Button shrugs off criticism

Jenson Button could not care less what his critics have to say but he is concerned his fans might be taken in by their invective.

Jenson Button could not care less what his critics have to say but he is concerned his fans might be taken in by their invective.

There are many who believe Button is fortunate to be competing in a sport where he is still paid millions, despite his recent pay cut.

Take John Surtees for instance, the only man to win world titles on two and four wheels, as he pulled no punches in his condemnation of the 29-year-old Briton.

“I wouldn’t have given him the drive,” sniped Surtees on the fact Button had been retained by Brawn GP.

“If you don’t give 100% even when the car is not good you have to be sacked. You can’t be good just when you have a good car.”

Button feels such an accusation is strikingly unfair, in particular as for all but one season of his nine years in Formula One he has been left languishing due to the car beneath him.

Button has been waiting all this time for a drive that will prove he has the talent witnessed back in 2000 when he was given his bow by Williams.

He naturally hopes he can give his supporters plenty to shout about this season, and they ignore those out to get him.

“I really don’t care what the critics say because they really don’t know the situation,” countered Button ahead of Sunday’s Australian Grand Prix.

“If people are making those comments they obviously don’t know what goes on within Formula One these days.

“They can say what they want, for whatever reason...I don’t know what they are trying to do.

“All I care about is that I am with the team here and we have built something that is good.

“Whatever people say, positive or negative, I’ll go out there and do the best job I can.

“More importantly for me, I just hope the fans see the situation and they don’t read everything and every comment someone says.

“They need to see the bigger picture and realise that one person’s comment is not it.”

The bigger picture this season is that Button would appear to be a genuine title contender after two recent weeks of testing in which the Brawn outfit stunned the sport.

It is a tag he is more than happy to wear, although a little warily because despite today’s practice times in which he finished fifth overall, the true picture will not become clear until after qualifying tomorrow.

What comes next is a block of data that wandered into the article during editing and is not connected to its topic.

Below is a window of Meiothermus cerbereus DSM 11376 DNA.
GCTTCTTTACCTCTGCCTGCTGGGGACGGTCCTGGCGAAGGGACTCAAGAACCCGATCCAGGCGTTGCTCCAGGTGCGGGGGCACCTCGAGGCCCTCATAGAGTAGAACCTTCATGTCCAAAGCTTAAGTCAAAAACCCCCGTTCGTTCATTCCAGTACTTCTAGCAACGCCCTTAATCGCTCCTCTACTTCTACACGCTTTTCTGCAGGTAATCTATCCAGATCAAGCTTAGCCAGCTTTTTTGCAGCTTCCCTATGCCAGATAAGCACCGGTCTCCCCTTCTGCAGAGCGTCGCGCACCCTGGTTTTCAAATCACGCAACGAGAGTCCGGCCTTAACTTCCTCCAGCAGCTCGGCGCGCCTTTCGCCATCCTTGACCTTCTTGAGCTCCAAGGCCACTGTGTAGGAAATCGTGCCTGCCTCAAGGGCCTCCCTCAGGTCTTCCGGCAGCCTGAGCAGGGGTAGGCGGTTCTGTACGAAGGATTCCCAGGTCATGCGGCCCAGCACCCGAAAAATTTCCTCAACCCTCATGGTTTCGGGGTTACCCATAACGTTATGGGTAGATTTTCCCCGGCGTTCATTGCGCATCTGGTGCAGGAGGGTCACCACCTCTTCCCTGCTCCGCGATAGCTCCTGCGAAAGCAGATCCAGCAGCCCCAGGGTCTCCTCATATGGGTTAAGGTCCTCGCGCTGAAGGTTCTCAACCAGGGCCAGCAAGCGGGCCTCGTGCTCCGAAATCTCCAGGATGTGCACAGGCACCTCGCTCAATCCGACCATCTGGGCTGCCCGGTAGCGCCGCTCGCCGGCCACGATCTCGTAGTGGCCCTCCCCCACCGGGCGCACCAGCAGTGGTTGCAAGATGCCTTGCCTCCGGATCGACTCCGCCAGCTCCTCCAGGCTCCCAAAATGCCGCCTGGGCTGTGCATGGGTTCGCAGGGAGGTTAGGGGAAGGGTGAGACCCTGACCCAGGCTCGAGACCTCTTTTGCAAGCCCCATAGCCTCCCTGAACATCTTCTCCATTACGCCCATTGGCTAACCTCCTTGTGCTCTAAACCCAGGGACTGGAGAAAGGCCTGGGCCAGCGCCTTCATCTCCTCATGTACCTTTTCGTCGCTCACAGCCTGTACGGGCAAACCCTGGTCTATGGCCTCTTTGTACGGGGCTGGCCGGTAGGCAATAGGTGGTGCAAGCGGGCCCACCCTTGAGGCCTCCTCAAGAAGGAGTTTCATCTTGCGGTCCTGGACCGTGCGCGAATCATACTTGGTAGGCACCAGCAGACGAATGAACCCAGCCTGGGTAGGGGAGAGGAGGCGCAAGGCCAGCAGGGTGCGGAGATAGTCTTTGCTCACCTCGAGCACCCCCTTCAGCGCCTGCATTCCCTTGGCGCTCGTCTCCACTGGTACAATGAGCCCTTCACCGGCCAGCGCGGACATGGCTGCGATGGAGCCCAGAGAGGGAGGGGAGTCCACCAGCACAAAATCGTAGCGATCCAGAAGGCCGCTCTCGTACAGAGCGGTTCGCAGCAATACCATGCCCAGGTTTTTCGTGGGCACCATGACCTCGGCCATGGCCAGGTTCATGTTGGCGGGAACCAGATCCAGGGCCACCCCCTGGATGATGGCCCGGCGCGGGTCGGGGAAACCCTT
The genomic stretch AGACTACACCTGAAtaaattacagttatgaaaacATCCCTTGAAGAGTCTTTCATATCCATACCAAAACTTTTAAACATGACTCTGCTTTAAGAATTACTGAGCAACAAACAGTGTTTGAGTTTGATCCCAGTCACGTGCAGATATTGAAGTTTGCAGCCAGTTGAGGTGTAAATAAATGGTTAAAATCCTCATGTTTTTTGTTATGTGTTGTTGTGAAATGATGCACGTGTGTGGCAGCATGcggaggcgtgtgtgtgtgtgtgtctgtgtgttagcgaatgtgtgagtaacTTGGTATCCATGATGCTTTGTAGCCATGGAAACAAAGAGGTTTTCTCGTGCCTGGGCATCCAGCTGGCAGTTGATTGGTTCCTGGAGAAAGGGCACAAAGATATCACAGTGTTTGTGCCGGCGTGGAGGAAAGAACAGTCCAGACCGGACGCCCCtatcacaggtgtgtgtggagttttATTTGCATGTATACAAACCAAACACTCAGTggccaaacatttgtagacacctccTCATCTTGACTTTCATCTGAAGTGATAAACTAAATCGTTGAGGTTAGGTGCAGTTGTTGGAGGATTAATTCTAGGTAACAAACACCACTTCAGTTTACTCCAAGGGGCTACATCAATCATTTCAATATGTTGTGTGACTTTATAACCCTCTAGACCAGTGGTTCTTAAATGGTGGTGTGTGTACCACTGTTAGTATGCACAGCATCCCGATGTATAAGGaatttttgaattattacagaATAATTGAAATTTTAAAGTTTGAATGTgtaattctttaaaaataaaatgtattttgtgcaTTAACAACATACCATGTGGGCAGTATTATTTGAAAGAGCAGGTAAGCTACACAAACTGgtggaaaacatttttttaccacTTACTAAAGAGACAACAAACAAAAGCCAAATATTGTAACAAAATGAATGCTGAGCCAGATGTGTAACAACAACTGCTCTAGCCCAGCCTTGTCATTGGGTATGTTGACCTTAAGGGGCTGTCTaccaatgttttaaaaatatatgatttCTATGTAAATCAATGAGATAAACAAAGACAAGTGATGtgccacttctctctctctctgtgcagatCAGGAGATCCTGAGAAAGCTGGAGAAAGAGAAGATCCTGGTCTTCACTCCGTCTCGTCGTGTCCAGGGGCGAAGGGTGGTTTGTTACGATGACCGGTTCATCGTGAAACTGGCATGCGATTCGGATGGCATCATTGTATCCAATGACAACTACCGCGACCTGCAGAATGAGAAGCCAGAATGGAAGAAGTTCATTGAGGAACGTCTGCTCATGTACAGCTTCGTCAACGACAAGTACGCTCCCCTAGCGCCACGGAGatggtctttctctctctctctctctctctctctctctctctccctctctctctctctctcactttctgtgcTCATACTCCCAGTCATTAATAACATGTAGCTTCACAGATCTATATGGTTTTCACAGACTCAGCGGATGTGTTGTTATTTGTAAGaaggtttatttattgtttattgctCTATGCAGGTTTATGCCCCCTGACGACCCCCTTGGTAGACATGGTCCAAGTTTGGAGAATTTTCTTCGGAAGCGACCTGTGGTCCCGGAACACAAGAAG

“It feels good to be a championship contender,” smiled Button.

“It’s amazing that after three days of driving an F1 car in winter testing, people immediately think ’Wow! Look at that. Where’s that come from?’

“It’s always been there, but I’ve just not had anything near the equipment I deserve and the whole team deserves.

“We have a car now that is competitive, and I’ve just got to make sure it stays competitive, and we keep improving it throughout the year.

“That is always the key to fighting for a world championship, not that we ever have!”

It would appear, following today’s two 90-minute practice sessions, Formula One stands on the brink of a new order.

On Melbourne’s Albert Park circuit where his world title-winning season began with a victory last year, Lewis Hamilton was amongst the also rans.

After finishing 16th in the first 90-minute session, Hamilton then ended the second 1.5 seconds faster – but down in 18th.

At the top of the timesheets was Williams’ Nico Rosberg with a lap of one minute 26.053, followed by Rubens Barrichello in his Brawn and Toyota’s Jarno Trulli.

It did not go unnoticed that six of the top seven places in second practice were occupied by the cars that have been embroiled in the diffuser row this week.

Behind Button were the Toyota of Timo Glock and Williams of Kazuki Nakajima, with only Red Bull’s Mark Webber breaking the monopoly.

Although relatively happy with his car, Button knows it is a long way short of the finished article.

“I still don’t think we’ve got the best out of the car yet, we’ve still a lot of work to do,” added Button.

“But in a way it’s good we’re nowhere near happy with the balance of it at the moment.

“So I still see us as the underdogs because we still haven’t done as many miles as other people, and there are still issues.”

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